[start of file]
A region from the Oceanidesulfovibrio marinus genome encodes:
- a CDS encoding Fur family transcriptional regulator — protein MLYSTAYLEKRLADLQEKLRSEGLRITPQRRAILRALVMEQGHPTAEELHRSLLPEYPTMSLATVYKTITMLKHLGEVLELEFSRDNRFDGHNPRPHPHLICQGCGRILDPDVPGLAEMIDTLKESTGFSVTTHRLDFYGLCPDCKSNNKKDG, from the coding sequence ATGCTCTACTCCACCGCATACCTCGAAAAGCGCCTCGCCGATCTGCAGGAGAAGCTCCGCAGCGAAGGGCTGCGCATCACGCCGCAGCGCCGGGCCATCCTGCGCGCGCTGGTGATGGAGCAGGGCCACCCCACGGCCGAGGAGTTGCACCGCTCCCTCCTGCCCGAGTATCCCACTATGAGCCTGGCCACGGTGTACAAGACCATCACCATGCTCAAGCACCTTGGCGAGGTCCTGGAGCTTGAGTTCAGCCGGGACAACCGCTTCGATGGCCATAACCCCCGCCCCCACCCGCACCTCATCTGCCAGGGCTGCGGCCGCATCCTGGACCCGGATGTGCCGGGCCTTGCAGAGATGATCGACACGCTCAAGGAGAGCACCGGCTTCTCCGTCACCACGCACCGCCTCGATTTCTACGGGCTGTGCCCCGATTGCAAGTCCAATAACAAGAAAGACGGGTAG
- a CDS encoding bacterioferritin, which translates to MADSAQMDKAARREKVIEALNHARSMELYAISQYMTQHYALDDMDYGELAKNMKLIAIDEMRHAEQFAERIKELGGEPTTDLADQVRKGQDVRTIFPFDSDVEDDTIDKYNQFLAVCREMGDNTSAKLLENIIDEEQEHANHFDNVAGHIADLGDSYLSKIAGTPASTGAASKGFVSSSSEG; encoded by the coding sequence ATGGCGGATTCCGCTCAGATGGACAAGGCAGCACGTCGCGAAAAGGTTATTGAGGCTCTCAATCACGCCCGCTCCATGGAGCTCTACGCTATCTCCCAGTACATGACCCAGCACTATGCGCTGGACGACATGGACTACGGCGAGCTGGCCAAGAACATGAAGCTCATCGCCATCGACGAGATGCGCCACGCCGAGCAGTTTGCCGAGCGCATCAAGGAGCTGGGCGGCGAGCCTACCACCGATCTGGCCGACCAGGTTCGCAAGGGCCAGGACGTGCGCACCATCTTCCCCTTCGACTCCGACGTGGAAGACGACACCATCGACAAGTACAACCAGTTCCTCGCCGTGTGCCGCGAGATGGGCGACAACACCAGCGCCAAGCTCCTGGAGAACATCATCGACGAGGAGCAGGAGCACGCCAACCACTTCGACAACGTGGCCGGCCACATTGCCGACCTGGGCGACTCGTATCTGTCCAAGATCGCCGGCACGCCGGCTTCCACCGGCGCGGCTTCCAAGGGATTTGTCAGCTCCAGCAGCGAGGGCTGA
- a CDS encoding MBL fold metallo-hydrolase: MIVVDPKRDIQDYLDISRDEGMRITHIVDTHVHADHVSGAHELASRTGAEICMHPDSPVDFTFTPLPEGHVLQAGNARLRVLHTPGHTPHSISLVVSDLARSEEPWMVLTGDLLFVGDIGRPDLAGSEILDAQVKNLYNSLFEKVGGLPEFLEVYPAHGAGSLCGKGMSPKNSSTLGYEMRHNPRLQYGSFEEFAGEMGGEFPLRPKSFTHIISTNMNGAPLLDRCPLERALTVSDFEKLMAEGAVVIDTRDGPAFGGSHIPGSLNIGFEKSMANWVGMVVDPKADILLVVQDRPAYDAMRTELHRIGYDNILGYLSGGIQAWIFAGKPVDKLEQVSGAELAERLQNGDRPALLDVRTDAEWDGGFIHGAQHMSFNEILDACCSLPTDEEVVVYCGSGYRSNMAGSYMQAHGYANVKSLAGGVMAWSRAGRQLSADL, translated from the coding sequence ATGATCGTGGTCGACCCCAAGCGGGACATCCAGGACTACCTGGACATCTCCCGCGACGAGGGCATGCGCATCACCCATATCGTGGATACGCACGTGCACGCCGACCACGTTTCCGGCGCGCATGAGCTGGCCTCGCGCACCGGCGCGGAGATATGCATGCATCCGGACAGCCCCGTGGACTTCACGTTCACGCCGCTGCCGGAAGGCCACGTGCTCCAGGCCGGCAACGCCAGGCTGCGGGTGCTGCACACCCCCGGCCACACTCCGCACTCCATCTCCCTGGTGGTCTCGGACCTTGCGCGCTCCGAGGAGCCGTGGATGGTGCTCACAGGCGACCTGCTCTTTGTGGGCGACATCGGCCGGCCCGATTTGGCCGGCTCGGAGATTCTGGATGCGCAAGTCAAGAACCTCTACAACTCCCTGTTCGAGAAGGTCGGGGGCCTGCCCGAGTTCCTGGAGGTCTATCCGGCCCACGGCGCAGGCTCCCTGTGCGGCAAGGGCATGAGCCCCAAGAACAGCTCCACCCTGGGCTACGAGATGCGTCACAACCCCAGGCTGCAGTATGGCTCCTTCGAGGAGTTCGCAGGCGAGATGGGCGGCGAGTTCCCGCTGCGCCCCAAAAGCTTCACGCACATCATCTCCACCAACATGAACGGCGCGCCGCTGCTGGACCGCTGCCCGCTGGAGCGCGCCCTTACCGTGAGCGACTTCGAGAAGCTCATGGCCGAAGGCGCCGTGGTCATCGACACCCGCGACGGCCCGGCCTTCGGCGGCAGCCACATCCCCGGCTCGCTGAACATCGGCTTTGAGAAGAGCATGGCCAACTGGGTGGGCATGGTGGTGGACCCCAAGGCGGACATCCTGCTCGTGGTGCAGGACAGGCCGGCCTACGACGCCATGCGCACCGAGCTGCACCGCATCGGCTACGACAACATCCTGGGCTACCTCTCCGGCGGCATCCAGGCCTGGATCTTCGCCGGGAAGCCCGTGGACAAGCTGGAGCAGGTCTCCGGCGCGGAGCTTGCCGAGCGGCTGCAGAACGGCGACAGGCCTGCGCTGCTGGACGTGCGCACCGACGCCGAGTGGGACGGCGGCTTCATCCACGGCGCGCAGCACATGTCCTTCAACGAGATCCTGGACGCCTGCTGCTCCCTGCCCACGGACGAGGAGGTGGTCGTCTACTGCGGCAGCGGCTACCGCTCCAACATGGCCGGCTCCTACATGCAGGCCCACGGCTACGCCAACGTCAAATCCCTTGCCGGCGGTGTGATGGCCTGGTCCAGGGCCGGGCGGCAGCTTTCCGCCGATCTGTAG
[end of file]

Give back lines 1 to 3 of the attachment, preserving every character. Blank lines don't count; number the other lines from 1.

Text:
A region from the Oceanidesulfovibrio marinus genome encodes:
- a CDS encoding Fur family transcriptional regulator — protein MLYSTAYLEKRLADLQEKLRSEGLRITPQRRAILRALVMEQGHPTAEELHRSLLPEYPTMSLATVYKTITMLKHLGEVLELEFSRDNRFDGHNPRPHPHLICQGCGRILDPDVPGLAEMIDTLKESTGFSVTTHRLDFYGLCPDCKSNNKKDG, from the coding sequence ATGCTCTACTCCACCGCATACCTCGAAAAGCGCCTCGCCGATCTGCAGGAGAAGCTCCGCAGCGAAGGGCTGCGCATCACGCCGCAGCGCCGGGCCATCCTGCGCGCGCTGGTGATGGAGCAGGGCCACCCCACGGCCGAGGAGTTGCACCGCTCCCTCCTGCCCGAGTATCCCACTATGAGCCTGGCCACGGTGTACAAGACCATCACCATGCTCAAGCACCTTGGCGAGGTCCTGGAGCTTGAGTTCAGCCGGGACAACCGCTTCGATGGCCATAACCCCCGCCCCCACCCGCACCTCATCTGCCAGGGCTGCGGCCGCATCCTGGACCCGGATGTGCCGGGCCTTGCAGAGATGATCGACACGCTCAAGGAGAGCACCGGCTTCTCCGTCACCACGCACCGCCTCGATTTCTACGGGCTGTGCCCCGATTGCAAGTCCAATAACAAGAAAGACGGGTAG
- a CDS encoding bacterioferritin, which translates to MADSAQMDKAARREKVIEALNHARSMELYAISQYMTQHYALDDMDYGELAKNMKLIAIDEMRHAEQFAERIKELGGEPTTDLADQVRKGQDVRTIFPFDSDVEDDTIDKYNQFLAVCREMGDNTSAKLLENIIDEEQEHANHFDNVAGHIADLGDSYLSKIAGTPASTGAASKGFVSSSSEG; encoded by the coding sequence ATGGCGGATTCCGCTCAGATGGACAAGGCAGCACGTCGCGAAAAGGTTATTGAGGCTCTCAATCACGCCCGCTCCATGGAGCTCTACGCTATCTCCCAGTACATGACCCAGCACTATGCGCTGGACGACATGGACTACGGCGAGCTGGCCAAGAACATGAAGCTCATCGCCATCGACGAGATGCGCCACGCCGAGCAGTTTGCCGAGCGCATCAAGGAGCTGGGCGGCGAGCCTACCACCGATCTGGCCGACCAGGTTCGCAAGGGCCAGGACGTGCGCACCATCTTCCCCTTCGACTCCGACGTGGAAGACGACACCATCGACAAGTACAACCAGTTCCTCGCCGTGTGCCGCGAGATGGGCGACAACACCAGCGCCAAGCTCCTGGAGAACATCATCGACGAGGAGCAGGAGCACGCCAACCACTTCGACAACGTGGCCGGCCACATTGCCGACCTGGGCGACTCGTATCTGTCCAAGATCGCCGGCACGCCGGCTTCCACCGGCGCGGCTTCCAAGGGATTTGTCAGCTCCAGCAGCGAGGGCTGA